If that's more control than you need, Program mode lets you change ISO, white balance, and exposure compensation as well as light metering, and autofocus area and mode, but handles shutter speed and aperture. There is a Flexible Program option, should you want to select different combinations of aperture and shutter speed without changing exposure. Nikon also adds some extra control over hue (color tone) and vividness (saturation), with adjustable sliders. They're not revolutionary, but if you like to experiment, they'll be welcome. That said, it would be nice to have sliders for sharpness and noise reduction, too. (By the way, the slider settings get stored in the camera's memory, so they stay even if you power the camera off.)
There are two Auto modes on this camera. One is Nikon's Scene Auto Selector, located under the Scene modes. It adjusts settings appropriately based on six common scene types. If the scene doesn't match any of those, it defaults to a general-use Auto. Then there is a regular Auto mode, which locks all settings except resolution for an easy point-and-shoot experience.
There are 16 other scene modes like Landscape and Portrait as well as a Pet Portrait mode, five film effects like high-contrast monochrome and sepia, and two panorama modes: Easy and Panorama Assist. The latter uses a ghost image on the screen to help you line up your successive photos. The former just requires you to press the shutter and pan the camera horizontally or vertically to create a panorama in camera. These modes generally don't handle movement well, so they're best used on scenery without movement.
Like most cameras with BSI CMOS sensors, the P300 has multishot modes for improving low-light photos of landscapes and portraits. At a single press of the shutter release, the camera takes several photos and then combines them to reduce blur from hand shake and reduce noise and correct exposure. However, because of the nature of how these images are produced, these modes cannot be used with moving subjects. There is a Backlight HDR (high dynamic range) mode, too, that combines photos taken at different exposures to help bring out highlight and shadow detail or for artistic effect.
If you're after a shallow depth of field, you only really get it when shooting close-ups. The P300 can focus as close as 1.2 inches from a subject and the results are some of the best you'll get from this camera as long as you have plenty of light. If you like to do a lot of macro photography, the P300 can be a lot of fun.
The P300's shooting performance is a bit mixed. From off to first shot takes just 1 second. Shutter lag--how quickly a camera captures an image after the shutter-release button is pressed--is 0.5 second in bright lighting and 0.7 second in low lighting. While that doesn't sound like much, it's noticeable if you're trying to do street photography or shooting active kids or pets. Shot-to-shot times averaged 1.6 seconds without flash and 1.7 seconds with flash; the latter is great, the former is merely good, but typical of a point-and-shoot. The camera does have a full-resolution continuous shooting option, which captures up to seven shots at 8 frames per second; it averaged 6.6fps in our lab tests. The P300 also has 60fps and 120fps bursts; both capture up to 60 1-megapixel frames at a press of the shutter release. There's a substantial wait while the camera stores all those photos, but if you're trying to capture a specific moment in time, this is your best bet with this camera. Also, with all of these burst options, the focus, exposure, and white balance are set with the first photo. If you have a fast-moving subject, like someone running, there's a good chance only the first photo will be in focus.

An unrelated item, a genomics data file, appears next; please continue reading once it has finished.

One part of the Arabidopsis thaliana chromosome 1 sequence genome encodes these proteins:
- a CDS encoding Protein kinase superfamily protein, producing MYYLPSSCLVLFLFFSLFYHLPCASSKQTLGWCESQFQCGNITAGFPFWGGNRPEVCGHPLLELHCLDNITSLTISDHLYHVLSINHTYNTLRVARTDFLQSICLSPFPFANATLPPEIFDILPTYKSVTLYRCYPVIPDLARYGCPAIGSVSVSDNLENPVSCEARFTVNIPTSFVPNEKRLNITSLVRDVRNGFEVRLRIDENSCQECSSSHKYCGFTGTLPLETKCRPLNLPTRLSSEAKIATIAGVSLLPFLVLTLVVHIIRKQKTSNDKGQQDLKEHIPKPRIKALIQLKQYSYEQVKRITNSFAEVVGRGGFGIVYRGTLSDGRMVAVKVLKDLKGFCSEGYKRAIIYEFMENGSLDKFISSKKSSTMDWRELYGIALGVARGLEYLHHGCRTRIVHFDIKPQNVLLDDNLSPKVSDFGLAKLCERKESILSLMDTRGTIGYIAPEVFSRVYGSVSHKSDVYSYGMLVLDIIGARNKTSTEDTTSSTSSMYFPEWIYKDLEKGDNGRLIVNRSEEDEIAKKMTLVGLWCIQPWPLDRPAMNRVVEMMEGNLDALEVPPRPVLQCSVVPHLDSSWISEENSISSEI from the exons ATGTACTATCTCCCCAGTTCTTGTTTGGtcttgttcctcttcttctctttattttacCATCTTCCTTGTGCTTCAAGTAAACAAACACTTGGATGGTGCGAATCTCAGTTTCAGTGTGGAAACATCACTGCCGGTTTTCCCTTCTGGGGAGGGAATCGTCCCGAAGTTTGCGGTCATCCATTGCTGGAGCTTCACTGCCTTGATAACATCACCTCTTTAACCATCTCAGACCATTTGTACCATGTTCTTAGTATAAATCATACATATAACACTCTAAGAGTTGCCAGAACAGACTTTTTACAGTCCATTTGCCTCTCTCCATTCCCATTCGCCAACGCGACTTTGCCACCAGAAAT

Possibly part of the reason the P300 gets labeled an enthusiast compact is its design and that it's a P-series model, which are Nikon's advanced Coolpix cameras. It is a very buttoned-down-looking camera, boxy and black with nothing more than a small grip on front and the Nikon name in silver. Its metal body gives it a sturdy feel as does its weight; it's a bit heavier than a typical point-and-shoot of its size. That's likely due to the large lens and the bright and high-contrast, ultrahigh-resolution 3-inch LCD.
The P300's menus and controls are no different from those of a majority of Nikon's other Coolpix cameras--uncomplicated and easy to pick up quickly. There are no direct controls for things like ISO and white balance; even a single customizable button would be a welcome addition. Shutter speeds are controlled with a horizontal thumb dial on top, and apertures are changed with the "Rotary Multi Selector" on back, which can be used for menu and playback navigation and has an underlying control pad for controlling flash, exposure compensation (as well as hue and vividness), macro, and self-timer.
The P300 is powered by a lithium ion rechargeable pack that is rated for 240 shots. This was supported in our testing, but keep in mind that using the zoom a lot, keeping the LCD on its brightest setting, or using the movie and burst-shooting modes will drain the battery faster. The battery is charged in the camera by connecting via USB to a computer or the included wall adapter. The battery and card compartment are on the bottom behind a locking door. Next to it is a Mini-USB/AV port. A covered Mini-HDMI port is on the right side of the camera for connecting to an HDTV or monitor; you'll need to buy a cable, though.
Nikon fans looking for an advanced enthusiast compact to compete directly with Canon's PowerShot S95 might feel a little let down by the Coolpix P300. It actually has more in common with Canon's PowerShot Elph 500 HS. That Canon has a slight edge in photo quality, but the P300 beats that camera in every other way. If you're after a point-and-shoot with some creative control and a fast lens, definitely check out the P300.
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